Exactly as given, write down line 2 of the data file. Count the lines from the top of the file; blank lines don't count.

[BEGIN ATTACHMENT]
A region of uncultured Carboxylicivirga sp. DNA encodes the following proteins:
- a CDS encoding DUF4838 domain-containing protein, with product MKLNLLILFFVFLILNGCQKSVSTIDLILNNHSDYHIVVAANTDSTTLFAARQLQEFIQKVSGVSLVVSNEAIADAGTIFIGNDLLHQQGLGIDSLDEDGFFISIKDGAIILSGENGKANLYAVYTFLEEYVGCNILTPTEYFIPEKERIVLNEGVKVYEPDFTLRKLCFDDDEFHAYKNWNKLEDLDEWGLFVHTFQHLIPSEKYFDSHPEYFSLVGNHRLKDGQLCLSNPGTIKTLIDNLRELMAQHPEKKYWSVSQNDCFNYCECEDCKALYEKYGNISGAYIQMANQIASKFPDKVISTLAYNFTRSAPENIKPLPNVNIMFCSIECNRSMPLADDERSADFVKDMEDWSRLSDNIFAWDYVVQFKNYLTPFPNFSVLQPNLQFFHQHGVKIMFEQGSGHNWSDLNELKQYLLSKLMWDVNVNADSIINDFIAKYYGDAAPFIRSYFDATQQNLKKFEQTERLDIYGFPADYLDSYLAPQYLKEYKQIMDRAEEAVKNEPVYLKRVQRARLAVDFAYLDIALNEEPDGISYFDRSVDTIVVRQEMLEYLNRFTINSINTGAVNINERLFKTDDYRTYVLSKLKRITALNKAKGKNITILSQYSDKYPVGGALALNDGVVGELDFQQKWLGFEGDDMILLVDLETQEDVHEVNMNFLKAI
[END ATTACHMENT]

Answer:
- a CDS encoding DUF4838 domain-containing protein, with product MKLNLLILFFVFLILNGCQKSVSTIDLILNNHSDYHIVVAANTDSTTLFAARQLQEFIQKVSGVSLVVSNEAIADAGTIFIGNDLLHQQGLGIDSLDEDGFFISIKDGAIILSGENGKANLYAVYTFLEEYVGCNILTPTEYFIPEKERIVLNEGVKVYEPDFTLRKLCFDDDEFHAYKNWNKLEDLDEWGLFVHTFQHLIPSEKYFDSHPEYFSLVGNHRLKDGQLCLSNPGTIKTLIDNLRELMAQHPEKKYWSVSQNDCFNYCECEDCKALYEKYGNISGAYIQMANQIASKFPDKVISTLAYNFTRSAPENIKPLPNVNIMFCSIECNRSMPLADDERSADFVKDMEDWSRLSDNIFAWDYVVQFKNYLTPFPNFSVLQPNLQFFHQHGVKIMFEQGSGHNWSDLNELKQYLLSKLMWDVNVNADSIINDFIAKYYGDAAPFIRSYFDATQQNLKKFEQTERLDIYGFPADYLDSYLAPQYLKEYKQIMDRAEEAVKNEPVYLKRVQRARLAVDFAYLDIALNEEPDGISYFDRSVDTIVVRQEMLEYLNRFTINSINTGAVNINERLFKTDDYRTYVLSKLKRITALNKAKGKNITILSQYSDKYPVGGALALNDGVVGELDFQQKWLGFEGDDMILLVDLETQEDVHEVNMNFLKAI